Cummings M. The pull toward the vacuum: osteopathic medical education in the 1980s. J Am Osteopath Assoc 1990;90(4):353. doi: 10.7556/jaoa.1922.214.171.1243.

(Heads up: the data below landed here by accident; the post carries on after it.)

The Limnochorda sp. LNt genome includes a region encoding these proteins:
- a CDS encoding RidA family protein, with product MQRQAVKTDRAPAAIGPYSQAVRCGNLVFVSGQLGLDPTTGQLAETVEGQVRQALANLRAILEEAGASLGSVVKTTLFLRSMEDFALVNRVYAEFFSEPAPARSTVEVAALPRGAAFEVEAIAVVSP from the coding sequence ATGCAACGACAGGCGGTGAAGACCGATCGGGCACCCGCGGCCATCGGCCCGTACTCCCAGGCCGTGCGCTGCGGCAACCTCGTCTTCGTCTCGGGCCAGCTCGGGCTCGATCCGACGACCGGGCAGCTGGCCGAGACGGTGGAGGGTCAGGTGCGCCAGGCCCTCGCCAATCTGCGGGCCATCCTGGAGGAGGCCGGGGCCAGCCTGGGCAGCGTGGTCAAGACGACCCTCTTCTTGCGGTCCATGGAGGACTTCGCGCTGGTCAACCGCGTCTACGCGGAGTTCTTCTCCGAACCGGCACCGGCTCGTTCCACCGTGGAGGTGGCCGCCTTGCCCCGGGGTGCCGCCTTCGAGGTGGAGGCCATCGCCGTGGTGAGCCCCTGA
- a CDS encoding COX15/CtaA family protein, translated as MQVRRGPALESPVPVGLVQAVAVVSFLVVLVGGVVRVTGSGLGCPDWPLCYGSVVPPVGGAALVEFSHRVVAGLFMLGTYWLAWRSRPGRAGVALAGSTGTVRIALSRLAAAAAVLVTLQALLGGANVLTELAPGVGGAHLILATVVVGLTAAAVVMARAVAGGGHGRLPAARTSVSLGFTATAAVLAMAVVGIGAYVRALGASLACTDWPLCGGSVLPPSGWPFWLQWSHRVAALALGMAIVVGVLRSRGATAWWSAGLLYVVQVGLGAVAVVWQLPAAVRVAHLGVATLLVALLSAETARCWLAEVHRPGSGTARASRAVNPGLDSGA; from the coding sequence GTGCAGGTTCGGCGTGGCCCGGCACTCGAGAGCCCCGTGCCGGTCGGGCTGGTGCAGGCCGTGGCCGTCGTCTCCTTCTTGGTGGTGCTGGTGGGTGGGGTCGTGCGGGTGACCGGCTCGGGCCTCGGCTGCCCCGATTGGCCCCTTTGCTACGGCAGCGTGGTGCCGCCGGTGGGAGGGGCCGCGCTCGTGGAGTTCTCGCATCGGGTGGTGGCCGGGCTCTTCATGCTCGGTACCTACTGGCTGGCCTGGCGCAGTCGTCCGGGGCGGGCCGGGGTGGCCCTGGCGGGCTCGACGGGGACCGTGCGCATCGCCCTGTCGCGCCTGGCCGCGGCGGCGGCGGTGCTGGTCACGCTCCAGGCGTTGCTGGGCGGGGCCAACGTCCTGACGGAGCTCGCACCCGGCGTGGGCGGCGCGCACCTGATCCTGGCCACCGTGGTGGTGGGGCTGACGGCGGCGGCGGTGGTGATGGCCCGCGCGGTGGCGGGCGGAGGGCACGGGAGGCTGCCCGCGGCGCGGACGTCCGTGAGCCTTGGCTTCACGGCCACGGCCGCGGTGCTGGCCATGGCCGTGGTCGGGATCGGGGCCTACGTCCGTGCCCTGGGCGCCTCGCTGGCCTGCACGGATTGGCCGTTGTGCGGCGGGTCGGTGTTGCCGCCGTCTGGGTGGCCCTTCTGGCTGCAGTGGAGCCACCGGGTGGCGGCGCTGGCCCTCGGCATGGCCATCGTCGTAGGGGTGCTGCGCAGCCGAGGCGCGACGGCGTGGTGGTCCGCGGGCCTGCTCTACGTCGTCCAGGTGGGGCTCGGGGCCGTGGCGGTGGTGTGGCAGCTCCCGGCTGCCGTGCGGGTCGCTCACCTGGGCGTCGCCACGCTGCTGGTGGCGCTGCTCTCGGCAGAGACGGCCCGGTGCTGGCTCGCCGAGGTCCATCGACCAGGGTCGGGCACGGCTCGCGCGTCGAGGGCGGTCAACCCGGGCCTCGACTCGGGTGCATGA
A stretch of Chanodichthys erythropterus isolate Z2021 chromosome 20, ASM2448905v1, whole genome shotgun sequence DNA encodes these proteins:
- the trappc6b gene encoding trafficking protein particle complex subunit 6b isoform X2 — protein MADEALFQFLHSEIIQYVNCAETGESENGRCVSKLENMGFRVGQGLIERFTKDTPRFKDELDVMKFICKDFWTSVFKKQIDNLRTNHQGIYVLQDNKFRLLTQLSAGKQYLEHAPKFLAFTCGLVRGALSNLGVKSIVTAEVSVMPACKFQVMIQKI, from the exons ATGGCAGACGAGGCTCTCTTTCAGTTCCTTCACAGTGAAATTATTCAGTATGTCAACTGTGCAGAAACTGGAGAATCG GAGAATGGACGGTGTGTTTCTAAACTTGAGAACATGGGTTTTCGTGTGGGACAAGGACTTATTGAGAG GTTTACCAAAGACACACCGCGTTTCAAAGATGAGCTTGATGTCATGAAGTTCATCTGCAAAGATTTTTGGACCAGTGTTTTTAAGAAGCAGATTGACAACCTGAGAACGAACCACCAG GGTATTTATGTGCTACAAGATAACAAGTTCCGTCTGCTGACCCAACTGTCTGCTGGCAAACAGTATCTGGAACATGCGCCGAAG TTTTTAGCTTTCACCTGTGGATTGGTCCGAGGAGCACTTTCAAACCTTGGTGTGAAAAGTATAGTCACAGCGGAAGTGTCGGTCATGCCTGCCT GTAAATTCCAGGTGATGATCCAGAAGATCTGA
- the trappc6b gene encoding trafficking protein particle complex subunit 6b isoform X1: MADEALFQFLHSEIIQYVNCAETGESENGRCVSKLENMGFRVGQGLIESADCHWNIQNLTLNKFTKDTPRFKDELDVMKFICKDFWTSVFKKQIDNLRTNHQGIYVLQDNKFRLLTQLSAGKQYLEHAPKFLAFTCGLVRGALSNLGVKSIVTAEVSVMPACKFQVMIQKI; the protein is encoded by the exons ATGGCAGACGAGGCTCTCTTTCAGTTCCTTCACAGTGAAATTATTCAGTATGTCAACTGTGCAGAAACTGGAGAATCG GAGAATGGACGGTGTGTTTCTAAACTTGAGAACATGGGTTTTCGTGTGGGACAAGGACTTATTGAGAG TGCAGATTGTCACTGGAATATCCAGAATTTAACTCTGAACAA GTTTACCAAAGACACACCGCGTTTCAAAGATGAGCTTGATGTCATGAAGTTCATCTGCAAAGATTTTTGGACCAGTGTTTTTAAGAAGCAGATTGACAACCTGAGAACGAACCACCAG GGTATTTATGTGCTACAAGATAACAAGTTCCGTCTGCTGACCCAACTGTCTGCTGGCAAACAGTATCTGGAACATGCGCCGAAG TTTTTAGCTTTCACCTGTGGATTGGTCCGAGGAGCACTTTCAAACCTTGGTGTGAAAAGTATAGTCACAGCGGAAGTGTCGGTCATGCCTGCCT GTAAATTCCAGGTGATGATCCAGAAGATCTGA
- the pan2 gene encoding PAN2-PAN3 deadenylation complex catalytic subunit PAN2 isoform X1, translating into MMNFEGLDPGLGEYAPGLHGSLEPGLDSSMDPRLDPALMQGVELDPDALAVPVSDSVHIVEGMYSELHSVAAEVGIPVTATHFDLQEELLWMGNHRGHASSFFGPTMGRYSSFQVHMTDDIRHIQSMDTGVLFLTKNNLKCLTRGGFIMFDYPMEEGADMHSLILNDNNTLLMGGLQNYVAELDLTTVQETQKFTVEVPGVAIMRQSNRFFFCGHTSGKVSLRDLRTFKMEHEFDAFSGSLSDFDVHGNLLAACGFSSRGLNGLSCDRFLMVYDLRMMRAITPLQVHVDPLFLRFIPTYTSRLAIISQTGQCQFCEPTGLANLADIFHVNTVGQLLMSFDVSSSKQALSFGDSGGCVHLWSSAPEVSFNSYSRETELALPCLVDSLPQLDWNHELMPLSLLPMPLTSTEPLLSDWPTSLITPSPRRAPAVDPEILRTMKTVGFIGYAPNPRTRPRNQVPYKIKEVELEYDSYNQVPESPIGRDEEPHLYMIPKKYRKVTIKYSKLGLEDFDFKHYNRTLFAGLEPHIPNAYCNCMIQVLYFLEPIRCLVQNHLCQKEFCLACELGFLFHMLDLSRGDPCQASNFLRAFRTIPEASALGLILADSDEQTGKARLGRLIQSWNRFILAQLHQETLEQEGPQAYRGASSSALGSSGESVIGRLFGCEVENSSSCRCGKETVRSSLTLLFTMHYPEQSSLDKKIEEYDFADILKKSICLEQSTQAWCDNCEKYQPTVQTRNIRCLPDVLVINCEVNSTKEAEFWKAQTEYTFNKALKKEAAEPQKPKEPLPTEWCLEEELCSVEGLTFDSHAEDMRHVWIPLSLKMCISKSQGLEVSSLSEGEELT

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During the 1980s, the two major influences in osteopathic medical education were the increasingly large number of new DOs seeking internships and residencies and the loss of training sites as a result of the shrinking osteopathic hospital network. Owing mainly to a declining interest in primary care by young MDs, allopathic postdoctoral program directors, particularly in primary care specialties, began to actively recruit osteopathic physicians. An oversupply of positions on the allopathic postdoctoral side and an undersupply of residency positions in osteopathic postdoctoral programs contributed to a crossover trend. The programs approved by the Accreditation Council for Graduate Medical Education have made significant inroads in attracting DOs. It has reached the point where two out of every three DOs currently training in a primary care residency can be found in an allopathic program. If it continues, this pattern will have a significant impact on the character of osteopathic medical education.
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